When the Aberystwyth and Welsh Coast Railway arrived at Fairbourne in 1865, it was only a matter of time before the railway and its benefits should make the relatively short hop over the estuary.
Soon, work to bridge the estuary was started by the engineer Benjamin Piercy and a Darlington contractor, the Cleveland Bridge and Engineering Co Ltd.
The bridge consisted of 113 timber spans and an eight span iron section. Each of the iron columns supporting the structure was around eight feet in diameter and had to sink 120 below sea level to find the rock floor.
Also incorporated into the iron section was a rolling 'cock-and-draw' or 'over-draw' section which could be opened to allow tall sailing ships to continue up the Mawddach estuary.
On 3rd June 1867 the bridge was opened to horse drawn carriages. Locomotive services began in October of the same year.
On 28 July 1900, the 'cock-and-draw' section was opened for the last time. It was replaced by the steel swinging span we see today. Once again, construction was completed by Cleveland Bridge and Engineering Co Ltd.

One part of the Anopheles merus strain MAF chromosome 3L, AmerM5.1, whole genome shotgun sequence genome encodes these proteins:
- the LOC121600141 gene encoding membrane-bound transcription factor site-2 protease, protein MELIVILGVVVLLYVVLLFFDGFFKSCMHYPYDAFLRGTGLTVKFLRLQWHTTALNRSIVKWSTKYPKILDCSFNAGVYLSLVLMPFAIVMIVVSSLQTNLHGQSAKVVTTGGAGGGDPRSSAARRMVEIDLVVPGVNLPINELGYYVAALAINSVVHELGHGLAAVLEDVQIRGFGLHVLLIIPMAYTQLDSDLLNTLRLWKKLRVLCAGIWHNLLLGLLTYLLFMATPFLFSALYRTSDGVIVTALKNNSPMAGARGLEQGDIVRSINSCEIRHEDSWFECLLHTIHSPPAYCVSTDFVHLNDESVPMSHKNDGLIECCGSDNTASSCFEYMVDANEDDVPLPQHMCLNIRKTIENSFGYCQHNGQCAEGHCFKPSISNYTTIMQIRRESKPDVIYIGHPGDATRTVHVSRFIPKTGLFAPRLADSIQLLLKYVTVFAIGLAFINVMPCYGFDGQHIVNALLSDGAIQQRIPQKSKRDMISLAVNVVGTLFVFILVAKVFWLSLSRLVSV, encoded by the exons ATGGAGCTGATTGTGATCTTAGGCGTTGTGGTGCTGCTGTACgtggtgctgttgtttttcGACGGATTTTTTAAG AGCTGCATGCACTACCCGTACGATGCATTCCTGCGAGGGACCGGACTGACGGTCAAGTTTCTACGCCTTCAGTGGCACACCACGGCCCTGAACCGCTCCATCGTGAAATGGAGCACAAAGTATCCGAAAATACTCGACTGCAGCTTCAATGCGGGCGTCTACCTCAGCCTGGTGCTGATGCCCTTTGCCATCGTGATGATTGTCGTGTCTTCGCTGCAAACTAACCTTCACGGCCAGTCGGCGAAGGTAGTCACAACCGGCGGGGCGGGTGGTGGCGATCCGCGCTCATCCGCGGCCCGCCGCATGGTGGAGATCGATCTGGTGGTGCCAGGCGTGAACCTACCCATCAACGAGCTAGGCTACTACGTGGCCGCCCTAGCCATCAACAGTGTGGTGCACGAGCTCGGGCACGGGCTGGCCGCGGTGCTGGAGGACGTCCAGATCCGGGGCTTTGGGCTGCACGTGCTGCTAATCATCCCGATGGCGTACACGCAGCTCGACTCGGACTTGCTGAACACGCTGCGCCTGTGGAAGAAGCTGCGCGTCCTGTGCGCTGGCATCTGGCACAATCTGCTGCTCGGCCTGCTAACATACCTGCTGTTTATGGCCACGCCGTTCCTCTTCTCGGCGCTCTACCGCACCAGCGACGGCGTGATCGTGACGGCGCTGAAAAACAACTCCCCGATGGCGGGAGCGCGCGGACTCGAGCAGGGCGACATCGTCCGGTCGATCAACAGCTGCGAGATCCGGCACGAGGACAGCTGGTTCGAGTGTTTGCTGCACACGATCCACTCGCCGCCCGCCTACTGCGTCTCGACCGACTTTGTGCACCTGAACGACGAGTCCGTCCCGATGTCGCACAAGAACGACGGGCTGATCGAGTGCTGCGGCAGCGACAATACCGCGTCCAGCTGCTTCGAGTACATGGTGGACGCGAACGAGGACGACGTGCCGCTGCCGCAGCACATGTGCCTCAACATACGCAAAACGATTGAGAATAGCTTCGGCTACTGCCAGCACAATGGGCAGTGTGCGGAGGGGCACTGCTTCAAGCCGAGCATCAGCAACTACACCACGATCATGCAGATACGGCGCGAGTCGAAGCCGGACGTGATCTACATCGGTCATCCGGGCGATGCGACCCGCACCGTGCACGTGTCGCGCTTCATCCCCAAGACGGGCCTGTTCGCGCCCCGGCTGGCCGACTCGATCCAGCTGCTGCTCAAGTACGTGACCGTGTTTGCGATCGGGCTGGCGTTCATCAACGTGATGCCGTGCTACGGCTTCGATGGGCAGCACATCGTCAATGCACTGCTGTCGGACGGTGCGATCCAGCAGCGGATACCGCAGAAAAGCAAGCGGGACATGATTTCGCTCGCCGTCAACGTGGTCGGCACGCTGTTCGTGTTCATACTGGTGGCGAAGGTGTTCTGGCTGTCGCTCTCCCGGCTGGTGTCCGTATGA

In 1980, divers discovered that the glamorous sounding Teredo Navalis ship worm had bored into 69 timber piles. The larvae lived in the wood and caused holes several feet in length. The bridge was closed to locomotive traffic on the 13th October whilst a £1.8 million programme of repairs was completed. Eventually, after an absence of over five and a half years Barmouth Bridge was full y reopened to locomotive trains in April 1986.
Today, the bridge is one of the largest surviving timber viaducts in Britain.
It stretches 2292 feet across the Mawddach estuary - that is almost half a mile.
Following the complete cessation of travel by tall ships along the estuary, the swing section is rarely opened. The most recent examples were in March 1984 and April 1987. Both occasions were for test purposes.